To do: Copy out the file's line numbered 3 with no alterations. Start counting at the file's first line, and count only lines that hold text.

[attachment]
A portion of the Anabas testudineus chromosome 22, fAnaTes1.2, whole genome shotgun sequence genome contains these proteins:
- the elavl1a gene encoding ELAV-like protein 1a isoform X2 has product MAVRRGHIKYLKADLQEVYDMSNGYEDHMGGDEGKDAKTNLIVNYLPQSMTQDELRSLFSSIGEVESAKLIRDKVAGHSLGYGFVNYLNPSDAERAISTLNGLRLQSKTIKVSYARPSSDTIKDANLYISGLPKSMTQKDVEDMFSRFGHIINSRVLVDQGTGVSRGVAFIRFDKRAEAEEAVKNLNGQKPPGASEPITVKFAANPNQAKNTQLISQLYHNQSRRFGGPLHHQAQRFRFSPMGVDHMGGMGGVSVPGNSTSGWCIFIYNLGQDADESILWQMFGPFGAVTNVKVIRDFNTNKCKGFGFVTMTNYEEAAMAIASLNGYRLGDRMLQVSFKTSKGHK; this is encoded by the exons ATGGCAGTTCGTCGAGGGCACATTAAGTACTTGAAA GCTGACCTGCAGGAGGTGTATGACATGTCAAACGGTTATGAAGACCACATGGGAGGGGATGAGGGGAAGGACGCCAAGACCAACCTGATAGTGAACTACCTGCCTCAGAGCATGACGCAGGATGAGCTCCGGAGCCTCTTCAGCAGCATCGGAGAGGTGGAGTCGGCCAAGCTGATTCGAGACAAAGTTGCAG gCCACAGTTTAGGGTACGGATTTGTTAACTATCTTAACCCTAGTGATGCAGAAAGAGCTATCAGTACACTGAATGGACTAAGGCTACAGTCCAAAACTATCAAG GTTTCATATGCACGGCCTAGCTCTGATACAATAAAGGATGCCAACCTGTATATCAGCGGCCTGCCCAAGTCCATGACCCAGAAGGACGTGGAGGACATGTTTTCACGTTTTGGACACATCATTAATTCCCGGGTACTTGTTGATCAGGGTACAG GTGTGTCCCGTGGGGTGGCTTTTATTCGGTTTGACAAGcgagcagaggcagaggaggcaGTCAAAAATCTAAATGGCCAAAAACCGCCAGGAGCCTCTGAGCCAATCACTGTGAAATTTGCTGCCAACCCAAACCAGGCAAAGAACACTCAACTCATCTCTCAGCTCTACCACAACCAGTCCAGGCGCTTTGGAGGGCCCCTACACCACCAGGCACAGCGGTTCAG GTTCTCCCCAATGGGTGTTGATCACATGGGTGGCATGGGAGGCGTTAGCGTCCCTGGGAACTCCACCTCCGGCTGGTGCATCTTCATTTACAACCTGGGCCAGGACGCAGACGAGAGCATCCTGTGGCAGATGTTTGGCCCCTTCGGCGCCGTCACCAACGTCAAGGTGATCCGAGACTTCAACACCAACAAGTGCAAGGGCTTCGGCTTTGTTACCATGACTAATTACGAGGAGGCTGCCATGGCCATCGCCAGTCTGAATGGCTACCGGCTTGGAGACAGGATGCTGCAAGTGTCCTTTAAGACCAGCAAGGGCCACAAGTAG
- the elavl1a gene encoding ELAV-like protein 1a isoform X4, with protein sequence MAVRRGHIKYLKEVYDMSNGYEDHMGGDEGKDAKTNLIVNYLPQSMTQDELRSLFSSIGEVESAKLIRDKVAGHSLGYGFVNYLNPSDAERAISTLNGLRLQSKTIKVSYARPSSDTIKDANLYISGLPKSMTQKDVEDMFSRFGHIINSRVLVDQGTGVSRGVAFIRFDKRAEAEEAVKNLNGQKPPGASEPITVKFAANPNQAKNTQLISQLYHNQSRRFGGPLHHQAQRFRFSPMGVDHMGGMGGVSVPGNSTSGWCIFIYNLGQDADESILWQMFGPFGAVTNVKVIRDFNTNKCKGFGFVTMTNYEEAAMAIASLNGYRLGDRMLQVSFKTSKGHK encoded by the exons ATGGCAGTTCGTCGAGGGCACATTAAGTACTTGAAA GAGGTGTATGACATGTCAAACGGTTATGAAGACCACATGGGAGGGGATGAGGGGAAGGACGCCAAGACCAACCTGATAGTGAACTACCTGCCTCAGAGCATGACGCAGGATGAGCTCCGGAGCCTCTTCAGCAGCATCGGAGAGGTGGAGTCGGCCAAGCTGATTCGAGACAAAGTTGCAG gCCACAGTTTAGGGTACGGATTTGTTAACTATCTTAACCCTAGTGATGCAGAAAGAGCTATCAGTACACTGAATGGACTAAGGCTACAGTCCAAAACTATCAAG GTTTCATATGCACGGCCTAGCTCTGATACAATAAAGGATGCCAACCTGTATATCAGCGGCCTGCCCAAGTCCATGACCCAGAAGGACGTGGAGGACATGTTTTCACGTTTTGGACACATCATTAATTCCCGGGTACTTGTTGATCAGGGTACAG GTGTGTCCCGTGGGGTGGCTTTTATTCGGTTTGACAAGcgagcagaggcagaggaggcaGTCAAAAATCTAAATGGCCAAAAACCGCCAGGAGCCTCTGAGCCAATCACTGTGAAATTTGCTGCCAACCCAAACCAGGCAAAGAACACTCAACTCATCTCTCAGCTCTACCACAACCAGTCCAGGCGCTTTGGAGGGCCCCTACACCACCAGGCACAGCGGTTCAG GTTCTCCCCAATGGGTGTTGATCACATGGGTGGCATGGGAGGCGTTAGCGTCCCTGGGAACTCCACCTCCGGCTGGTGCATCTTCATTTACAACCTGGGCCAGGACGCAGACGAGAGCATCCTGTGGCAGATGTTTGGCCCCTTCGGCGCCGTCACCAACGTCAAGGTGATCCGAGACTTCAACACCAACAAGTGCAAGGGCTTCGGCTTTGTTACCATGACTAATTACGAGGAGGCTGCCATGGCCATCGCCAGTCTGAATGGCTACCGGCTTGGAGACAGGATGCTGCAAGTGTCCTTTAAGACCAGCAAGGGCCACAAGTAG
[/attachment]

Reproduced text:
- the elavl1a gene encoding ELAV-like protein 1a isoform X4, with protein sequence MAVRRGHIKYLKEVYDMSNGYEDHMGGDEGKDAKTNLIVNYLPQSMTQDELRSLFSSIGEVESAKLIRDKVAGHSLGYGFVNYLNPSDAERAISTLNGLRLQSKTIKVSYARPSSDTIKDANLYISGLPKSMTQKDVEDMFSRFGHIINSRVLVDQGTGVSRGVAFIRFDKRAEAEEAVKNLNGQKPPGASEPITVKFAANPNQAKNTQLISQLYHNQSRRFGGPLHHQAQRFRFSPMGVDHMGGMGGVSVPGNSTSGWCIFIYNLGQDADESILWQMFGPFGAVTNVKVIRDFNTNKCKGFGFVTMTNYEEAAMAIASLNGYRLGDRMLQVSFKTSKGHK encoded by the exons ATGGCAGTTCGTCGAGGGCACATTAAGTACTTGAAA GAGGTGTATGACATGTCAAACGGTTATGAAGACCACATGGGAGGGGATGAGGGGAAGGACGCCAAGACCAACCTGATAGTGAACTACCTGCCTCAGAGCATGACGCAGGATGAGCTCCGGAGCCTCTTCAGCAGCATCGGAGAGGTGGAGTCGGCCAAGCTGATTCGAGACAAAGTTGCAG gCCACAGTTTAGGGTACGGATTTGTTAACTATCTTAACCCTAGTGATGCAGAAAGAGCTATCAGTACACTGAATGGACTAAGGCTACAGTCCAAAACTATCAAG GTTTCATATGCACGGCCTAGCTCTGATACAATAAAGGATGCCAACCTGTATATCAGCGGCCTGCCCAAGTCCATGACCCAGAAGGACGTGGAGGACATGTTTTCACGTTTTGGACACATCATTAATTCCCGGGTACTTGTTGATCAGGGTACAG GTGTGTCCCGTGGGGTGGCTTTTATTCGGTTTGACAAGcgagcagaggcagaggaggcaGTCAAAAATCTAAATGGCCAAAAACCGCCAGGAGCCTCTGAGCCAATCACTGTGAAATTTGCTGCCAACCCAAACCAGGCAAAGAACACTCAACTCATCTCTCAGCTCTACCACAACCAGTCCAGGCGCTTTGGAGGGCCCCTACACCACCAGGCACAGCGGTTCAG GTTCTCCCCAATGGGTGTTGATCACATGGGTGGCATGGGAGGCGTTAGCGTCCCTGGGAACTCCACCTCCGGCTGGTGCATCTTCATTTACAACCTGGGCCAGGACGCAGACGAGAGCATCCTGTGGCAGATGTTTGGCCCCTTCGGCGCCGTCACCAACGTCAAGGTGATCCGAGACTTCAACACCAACAAGTGCAAGGGCTTCGGCTTTGTTACCATGACTAATTACGAGGAGGCTGCCATGGCCATCGCCAGTCTGAATGGCTACCGGCTTGGAGACAGGATGCTGCAAGTGTCCTTTAAGACCAGCAAGGGCCACAAGTAG